Botanical: Pogostemon patchouli (PILL.)
Family: N.O. Labiatae
Plant Portion: Leaves and flowers
Extraction Method:Dried, fermented and then steam distilled.
Origin: East Indies, now can also be found in the West
Indies and Paraguay
Description: Egg shaped leaves that appear opposite one
another make up this widely used herb. It usually grows from
two to three fat high and is harvested two or three times
yearly depending on the local climate and growing conditions.
Premium oil comes from product that is distilled close to to
the fields where it is harvested.
Color: It has whitish flowers, tinged with purple
Historical Uses: Patchouli has always been used in perfumery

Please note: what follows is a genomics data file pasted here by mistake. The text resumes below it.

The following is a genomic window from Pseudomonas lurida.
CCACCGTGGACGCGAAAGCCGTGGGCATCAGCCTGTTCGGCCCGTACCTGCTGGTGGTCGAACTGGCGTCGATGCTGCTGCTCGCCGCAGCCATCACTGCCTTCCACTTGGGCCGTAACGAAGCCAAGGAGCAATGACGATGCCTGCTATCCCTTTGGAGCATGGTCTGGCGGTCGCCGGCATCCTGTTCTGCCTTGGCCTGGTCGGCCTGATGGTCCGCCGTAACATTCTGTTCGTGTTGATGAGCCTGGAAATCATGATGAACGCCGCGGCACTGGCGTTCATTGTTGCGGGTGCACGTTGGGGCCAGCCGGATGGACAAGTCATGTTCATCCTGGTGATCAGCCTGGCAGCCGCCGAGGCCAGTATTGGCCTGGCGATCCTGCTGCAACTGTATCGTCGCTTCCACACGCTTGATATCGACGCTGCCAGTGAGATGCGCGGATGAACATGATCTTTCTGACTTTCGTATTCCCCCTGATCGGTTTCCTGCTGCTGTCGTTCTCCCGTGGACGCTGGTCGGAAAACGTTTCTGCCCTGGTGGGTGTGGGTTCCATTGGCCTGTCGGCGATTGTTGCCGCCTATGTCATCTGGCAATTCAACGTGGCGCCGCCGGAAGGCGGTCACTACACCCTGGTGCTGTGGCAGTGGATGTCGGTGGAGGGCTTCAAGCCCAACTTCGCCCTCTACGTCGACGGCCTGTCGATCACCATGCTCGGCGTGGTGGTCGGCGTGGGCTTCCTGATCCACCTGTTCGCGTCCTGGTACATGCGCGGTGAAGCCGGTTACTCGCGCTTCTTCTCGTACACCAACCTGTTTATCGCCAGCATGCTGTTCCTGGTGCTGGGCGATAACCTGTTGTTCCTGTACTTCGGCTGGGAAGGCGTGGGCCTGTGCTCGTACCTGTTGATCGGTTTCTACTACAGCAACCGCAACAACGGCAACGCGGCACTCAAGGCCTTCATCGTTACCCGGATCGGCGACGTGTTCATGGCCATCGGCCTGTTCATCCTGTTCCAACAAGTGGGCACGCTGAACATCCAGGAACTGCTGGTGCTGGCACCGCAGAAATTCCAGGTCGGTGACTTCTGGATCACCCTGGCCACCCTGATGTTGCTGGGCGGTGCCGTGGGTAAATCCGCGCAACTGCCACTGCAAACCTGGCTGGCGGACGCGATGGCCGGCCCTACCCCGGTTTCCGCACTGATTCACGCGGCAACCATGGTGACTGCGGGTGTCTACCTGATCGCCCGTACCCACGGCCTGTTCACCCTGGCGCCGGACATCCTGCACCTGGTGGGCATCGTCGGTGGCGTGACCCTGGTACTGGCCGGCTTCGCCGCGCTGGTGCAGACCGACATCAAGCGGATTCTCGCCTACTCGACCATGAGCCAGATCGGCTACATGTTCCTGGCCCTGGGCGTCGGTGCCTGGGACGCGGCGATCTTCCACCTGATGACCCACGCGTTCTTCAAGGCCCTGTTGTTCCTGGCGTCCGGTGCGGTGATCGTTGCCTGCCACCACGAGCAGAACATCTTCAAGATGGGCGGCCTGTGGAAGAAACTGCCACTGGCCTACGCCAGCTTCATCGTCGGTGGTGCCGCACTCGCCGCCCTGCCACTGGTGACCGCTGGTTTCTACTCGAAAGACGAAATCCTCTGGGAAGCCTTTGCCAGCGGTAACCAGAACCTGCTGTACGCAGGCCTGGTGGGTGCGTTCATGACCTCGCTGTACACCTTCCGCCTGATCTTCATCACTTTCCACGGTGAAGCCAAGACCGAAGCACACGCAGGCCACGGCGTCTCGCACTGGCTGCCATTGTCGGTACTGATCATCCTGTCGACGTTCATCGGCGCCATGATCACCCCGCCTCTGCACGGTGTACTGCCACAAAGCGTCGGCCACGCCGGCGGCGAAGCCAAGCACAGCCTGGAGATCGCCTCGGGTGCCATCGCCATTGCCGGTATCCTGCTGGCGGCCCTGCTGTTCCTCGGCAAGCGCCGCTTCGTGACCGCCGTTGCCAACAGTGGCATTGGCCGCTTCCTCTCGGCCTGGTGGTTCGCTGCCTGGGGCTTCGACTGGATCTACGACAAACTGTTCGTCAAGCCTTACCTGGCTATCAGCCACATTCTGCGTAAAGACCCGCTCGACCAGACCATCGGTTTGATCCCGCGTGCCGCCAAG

and in patchouli soap.
Quite popular in Asia, especially in India the earthy fragrance
is offensive to some. This fragrance gained wild popularity
in the sixties and was a badge of honor worn by the counter
culture of that time.
History: Originally from India it was exported as crop
to the West Indies and Paraguay. It's use has been widespread
for centuries, mostly as an fragrance with few medicinal qualities.
Primarily used as an agent to banish lethargy. Patchouli was
placed between Indian cashmere shawls exported to England,
to insure that the merchandise would not be infested with moths.
Shawls without the smell of patchouli could not be sold in England
at this time.
Mixes with: bergamot, clary sage,
geranium, lavender and myrrh